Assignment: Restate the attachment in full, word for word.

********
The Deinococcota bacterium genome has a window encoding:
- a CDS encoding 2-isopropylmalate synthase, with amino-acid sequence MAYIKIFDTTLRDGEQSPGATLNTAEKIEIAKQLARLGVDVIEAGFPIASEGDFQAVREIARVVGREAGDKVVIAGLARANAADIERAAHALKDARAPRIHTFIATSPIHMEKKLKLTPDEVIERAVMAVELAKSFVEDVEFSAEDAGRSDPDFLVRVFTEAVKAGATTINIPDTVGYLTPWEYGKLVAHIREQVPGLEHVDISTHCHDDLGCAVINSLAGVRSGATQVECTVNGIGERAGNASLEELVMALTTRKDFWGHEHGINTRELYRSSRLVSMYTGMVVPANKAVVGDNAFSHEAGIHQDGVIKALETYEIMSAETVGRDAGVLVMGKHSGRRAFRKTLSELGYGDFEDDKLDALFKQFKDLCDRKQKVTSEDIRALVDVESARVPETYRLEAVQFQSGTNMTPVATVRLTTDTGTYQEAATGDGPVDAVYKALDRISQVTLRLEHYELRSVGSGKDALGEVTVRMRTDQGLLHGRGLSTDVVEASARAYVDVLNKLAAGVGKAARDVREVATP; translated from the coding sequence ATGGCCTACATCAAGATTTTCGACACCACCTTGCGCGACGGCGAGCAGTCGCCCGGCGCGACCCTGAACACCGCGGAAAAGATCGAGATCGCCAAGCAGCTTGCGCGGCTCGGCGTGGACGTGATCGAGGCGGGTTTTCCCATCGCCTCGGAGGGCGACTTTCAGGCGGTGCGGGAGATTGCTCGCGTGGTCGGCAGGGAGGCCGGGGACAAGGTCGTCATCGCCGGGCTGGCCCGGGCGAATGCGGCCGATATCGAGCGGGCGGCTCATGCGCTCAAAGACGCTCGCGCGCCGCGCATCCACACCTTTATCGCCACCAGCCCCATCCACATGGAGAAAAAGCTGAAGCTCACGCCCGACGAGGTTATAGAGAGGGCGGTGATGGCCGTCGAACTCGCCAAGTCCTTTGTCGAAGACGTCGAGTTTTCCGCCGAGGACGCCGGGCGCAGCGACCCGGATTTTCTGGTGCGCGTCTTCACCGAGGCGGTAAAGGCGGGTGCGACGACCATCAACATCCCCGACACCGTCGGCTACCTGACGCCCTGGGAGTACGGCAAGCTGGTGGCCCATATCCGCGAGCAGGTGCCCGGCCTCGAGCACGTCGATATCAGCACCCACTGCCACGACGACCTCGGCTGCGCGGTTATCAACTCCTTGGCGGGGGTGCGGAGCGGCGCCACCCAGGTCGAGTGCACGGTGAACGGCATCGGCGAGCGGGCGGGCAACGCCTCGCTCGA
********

The Deinococcota bacterium genome has a window encoding:
- a CDS encoding 2-isopropylmalate synthase, with amino-acid sequence MAYIKIFDTTLRDGEQSPGATLNTAEKIEIAKQLARLGVDVIEAGFPIASEGDFQAVREIARVVGREAGDKVVIAGLARANAADIERAAHALKDARAPRIHTFIATSPIHMEKKLKLTPDEVIERAVMAVELAKSFVEDVEFSAEDAGRSDPDFLVRVFTEAVKAGATTINIPDTVGYLTPWEYGKLVAHIREQVPGLEHVDISTHCHDDLGCAVINSLAGVRSGATQVECTVNGIGERAGNASLEELVMALTTRKDFWGHEHGINTRELYRSSRLVSMYTGMVVPANKAVVGDNAFSHEAGIHQDGVIKALETYEIMSAETVGRDAGVLVMGKHSGRRAFRKTLSELGYGDFEDDKLDALFKQFKDLCDRKQKVTSEDIRALVDVESARVPETYRLEAVQFQSGTNMTPVATVRLTTDTGTYQEAATGDGPVDAVYKALDRISQVTLRLEHYELRSVGSGKDALGEVTVRMRTDQGLLHGRGLSTDVVEASARAYVDVLNKLAAGVGKAARDVREVATP; translated from the coding sequence ATGGCCTACATCAAGATTTTCGACACCACCTTGCGCGACGGCGAGCAGTCGCCCGGCGCGACCCTGAACACCGCGGAAAAGATCGAGATCGCCAAGCAGCTTGCGCGGCTCGGCGTGGACGTGATCGAGGCGGGTTTTCCCATCGCCTCGGAGGGCGACTTTCAGGCGGTGCGGGAGATTGCTCGCGTGGTCGGCAGGGAGGCCGGGGACAAGGTCGTCATCGCCGGGCTGGCCCGGGCGAATGCGGCCGATATCGAGCGGGCGGCTCATGCGCTCAAAGACGCTCGCGCGCCGCGCATCCACACCTTTATCGCCACCAGCCCCATCCACATGGAGAAAAAGCTGAAGCTCACGCCCGACGAGGTTATAGAGAGGGCGGTGATGGCCGTCGAACTCGCCAAGTCCTTTGTCGAAGACGTCGAGTTTTCCGCCGAGGACGCCGGGCGCAGCGACCCGGATTTTCTGGTGCGCGTCTTCACCGAGGCGGTAAAGGCGGGTGCGACGACCATCAACATCCCCGACACCGTCGGCTACCTGACGCCCTGGGAGTACGGCAAGCTGGTGGCCCATATCCGCGAGCAGGTGCCCGGCCTCGAGCACGTCGATATCAGCACCCACTGCCACGACGACCTCGGCTGCGCGGTTATCAACTCCTTGGCGGGGGTGCGGAGCGGCGCCACCCAGGTCGAGTGCACGGTGAACGGCATCGGCGAGCGGGCGGGCAACGCCTCGCTCGA